When schools are running out of money and need to cut funding, the first place they generally go is the Arts. The reason is probably because administrators generally see the practical applications of arts programs to be less useful than traditional topics, but what are the consequences of cutting arts programs?
A youth magazine did a study of what students have had to experience based on recent funding cuts to their school. One of the questions on their survey questioned what the students were required to pay during their last two years at school. The data collected shows that perhaps small budget burdens could be spread more to students and their families to allow for more support of programs as a whole.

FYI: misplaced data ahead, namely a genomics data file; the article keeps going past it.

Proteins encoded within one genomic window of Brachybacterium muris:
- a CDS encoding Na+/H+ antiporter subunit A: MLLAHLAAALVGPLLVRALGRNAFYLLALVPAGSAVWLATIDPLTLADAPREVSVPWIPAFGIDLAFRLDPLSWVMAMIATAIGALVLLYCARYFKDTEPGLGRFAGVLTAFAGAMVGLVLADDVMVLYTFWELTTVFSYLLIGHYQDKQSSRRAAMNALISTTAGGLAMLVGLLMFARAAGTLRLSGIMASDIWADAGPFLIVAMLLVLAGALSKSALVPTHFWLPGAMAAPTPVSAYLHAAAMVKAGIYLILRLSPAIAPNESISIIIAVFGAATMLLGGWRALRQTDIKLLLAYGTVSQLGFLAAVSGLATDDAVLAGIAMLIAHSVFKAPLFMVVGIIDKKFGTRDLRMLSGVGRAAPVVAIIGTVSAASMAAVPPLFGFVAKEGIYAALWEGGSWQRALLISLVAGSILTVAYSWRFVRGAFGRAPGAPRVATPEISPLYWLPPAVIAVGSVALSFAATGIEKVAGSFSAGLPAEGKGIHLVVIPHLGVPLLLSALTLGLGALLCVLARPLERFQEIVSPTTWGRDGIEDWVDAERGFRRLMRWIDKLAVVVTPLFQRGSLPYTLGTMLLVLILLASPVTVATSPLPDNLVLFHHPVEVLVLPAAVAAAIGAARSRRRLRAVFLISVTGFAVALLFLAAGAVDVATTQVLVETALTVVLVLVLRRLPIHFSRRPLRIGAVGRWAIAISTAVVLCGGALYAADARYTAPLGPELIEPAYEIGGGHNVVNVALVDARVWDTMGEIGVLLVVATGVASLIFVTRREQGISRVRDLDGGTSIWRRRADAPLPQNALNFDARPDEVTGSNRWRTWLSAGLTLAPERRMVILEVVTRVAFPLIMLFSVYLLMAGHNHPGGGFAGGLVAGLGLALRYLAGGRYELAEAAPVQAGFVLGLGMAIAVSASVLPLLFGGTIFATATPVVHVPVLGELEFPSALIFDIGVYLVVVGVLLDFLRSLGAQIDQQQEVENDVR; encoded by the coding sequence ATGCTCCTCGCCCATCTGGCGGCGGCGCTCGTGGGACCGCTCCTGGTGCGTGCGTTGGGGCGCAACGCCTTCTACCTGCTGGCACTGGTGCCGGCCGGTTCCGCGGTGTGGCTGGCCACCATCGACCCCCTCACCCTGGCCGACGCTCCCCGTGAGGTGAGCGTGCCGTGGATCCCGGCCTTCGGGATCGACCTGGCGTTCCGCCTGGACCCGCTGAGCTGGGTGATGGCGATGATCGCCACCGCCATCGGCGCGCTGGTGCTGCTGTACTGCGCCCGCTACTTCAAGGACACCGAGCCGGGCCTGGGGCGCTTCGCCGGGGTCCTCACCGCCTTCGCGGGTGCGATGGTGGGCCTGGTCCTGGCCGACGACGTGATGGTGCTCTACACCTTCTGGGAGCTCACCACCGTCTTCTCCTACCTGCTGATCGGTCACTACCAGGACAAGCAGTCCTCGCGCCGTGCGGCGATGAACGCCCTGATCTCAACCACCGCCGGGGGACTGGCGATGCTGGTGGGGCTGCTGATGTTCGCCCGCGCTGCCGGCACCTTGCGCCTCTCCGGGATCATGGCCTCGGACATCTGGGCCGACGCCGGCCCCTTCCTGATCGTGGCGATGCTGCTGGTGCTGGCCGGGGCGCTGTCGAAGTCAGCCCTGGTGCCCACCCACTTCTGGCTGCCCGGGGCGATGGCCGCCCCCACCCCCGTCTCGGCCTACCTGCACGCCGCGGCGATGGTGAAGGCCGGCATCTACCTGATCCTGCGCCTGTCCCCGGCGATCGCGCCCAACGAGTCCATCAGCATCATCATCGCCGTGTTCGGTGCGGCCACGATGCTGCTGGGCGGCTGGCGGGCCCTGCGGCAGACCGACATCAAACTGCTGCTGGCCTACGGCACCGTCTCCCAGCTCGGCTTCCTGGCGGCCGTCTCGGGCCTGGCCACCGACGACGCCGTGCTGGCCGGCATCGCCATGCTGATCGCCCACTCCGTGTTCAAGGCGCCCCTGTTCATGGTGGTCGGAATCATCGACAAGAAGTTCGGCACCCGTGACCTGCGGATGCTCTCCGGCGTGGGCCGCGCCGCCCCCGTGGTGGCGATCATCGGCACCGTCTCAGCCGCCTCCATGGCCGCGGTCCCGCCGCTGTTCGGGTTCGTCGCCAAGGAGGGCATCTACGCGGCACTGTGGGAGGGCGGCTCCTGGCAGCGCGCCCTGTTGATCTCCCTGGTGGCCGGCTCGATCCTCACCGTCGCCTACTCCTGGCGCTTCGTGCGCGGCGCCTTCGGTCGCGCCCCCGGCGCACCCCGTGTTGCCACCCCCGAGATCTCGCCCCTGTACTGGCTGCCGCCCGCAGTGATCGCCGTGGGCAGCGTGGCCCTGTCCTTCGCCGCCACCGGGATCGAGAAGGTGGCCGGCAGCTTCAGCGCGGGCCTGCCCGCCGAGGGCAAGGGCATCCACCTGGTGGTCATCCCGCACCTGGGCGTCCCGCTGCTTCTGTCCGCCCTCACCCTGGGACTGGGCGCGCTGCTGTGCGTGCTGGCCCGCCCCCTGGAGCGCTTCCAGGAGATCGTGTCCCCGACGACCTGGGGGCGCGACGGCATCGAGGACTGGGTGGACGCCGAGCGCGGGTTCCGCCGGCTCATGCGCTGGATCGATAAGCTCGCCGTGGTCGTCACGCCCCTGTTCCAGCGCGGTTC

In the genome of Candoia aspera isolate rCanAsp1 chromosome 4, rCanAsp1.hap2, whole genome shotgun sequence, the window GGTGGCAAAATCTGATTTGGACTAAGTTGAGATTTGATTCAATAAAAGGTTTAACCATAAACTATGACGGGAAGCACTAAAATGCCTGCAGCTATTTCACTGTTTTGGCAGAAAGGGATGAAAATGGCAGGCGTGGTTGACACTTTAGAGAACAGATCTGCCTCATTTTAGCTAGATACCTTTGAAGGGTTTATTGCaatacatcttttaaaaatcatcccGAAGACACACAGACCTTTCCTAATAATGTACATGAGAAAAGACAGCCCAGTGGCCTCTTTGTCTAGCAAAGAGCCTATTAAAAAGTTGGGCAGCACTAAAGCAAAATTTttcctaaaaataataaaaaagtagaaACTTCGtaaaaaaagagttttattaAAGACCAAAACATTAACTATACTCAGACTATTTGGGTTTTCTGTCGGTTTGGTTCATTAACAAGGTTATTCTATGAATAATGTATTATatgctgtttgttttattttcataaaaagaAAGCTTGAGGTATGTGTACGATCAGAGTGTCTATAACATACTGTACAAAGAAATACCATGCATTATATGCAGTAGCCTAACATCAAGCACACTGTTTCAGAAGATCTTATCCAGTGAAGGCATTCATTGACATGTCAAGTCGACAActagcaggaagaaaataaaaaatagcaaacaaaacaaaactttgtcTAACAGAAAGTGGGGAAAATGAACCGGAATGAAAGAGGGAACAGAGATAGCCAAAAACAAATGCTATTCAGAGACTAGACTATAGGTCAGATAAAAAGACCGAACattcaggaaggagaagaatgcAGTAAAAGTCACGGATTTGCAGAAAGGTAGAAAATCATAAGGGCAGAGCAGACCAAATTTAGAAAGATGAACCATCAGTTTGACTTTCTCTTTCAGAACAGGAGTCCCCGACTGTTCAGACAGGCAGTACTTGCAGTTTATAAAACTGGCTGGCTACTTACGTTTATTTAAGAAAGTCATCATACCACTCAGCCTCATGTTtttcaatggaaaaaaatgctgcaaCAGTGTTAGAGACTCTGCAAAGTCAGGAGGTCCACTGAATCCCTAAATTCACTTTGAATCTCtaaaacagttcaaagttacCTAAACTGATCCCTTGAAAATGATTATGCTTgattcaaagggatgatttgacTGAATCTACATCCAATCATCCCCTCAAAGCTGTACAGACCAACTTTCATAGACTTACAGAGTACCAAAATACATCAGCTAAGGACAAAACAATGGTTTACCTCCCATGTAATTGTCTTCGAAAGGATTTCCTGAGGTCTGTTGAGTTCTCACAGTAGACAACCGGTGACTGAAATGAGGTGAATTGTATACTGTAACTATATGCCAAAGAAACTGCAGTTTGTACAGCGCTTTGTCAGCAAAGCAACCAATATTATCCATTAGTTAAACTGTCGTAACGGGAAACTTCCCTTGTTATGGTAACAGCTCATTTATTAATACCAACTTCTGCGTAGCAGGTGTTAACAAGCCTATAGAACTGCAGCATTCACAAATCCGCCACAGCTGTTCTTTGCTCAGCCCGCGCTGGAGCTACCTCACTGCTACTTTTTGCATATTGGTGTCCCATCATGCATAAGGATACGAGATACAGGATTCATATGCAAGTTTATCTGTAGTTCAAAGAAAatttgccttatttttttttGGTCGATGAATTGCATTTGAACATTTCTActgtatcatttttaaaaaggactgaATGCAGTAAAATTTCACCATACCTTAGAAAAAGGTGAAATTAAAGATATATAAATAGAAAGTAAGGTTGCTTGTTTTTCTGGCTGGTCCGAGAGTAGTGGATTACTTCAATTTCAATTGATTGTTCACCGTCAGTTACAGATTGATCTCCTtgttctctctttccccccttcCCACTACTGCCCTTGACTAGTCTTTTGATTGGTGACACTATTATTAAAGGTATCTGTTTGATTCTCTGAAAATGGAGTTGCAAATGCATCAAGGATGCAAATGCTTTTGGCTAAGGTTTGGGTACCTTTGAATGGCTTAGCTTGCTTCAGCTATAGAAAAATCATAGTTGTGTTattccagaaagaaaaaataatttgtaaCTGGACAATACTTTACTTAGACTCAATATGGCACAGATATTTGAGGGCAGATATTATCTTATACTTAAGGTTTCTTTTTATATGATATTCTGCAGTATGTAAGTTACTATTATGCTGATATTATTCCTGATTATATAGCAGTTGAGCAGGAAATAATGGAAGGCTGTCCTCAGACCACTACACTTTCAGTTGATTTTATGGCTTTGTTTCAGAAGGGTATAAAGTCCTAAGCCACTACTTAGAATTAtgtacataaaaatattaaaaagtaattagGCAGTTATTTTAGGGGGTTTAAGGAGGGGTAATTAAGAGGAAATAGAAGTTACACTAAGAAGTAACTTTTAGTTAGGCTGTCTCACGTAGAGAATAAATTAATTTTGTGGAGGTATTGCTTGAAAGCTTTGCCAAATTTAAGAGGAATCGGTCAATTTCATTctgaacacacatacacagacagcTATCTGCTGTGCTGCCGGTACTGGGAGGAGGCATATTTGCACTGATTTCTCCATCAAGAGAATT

This, of course, is controversial in public school settings, where as many as 2 out of 5 students can live under the poverty line–with many more struggling to stay at or above it. In these scenarios, fundraising can be beneficial monetarily and teach the valuable skills of hard work. Arts programs can also provide crucial mental escapes for students who have little ability to see beyond their own worlds.
The Arts uncover and mold the most creative minds into producing goods, services, and new ways of thinking about things. The scope of supporting the arts bleeds into every other industry. Creativity is the driving force behind growth and progress, and can only be strengthened by supporting arts education.
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Featured image: Jeremy Wilburn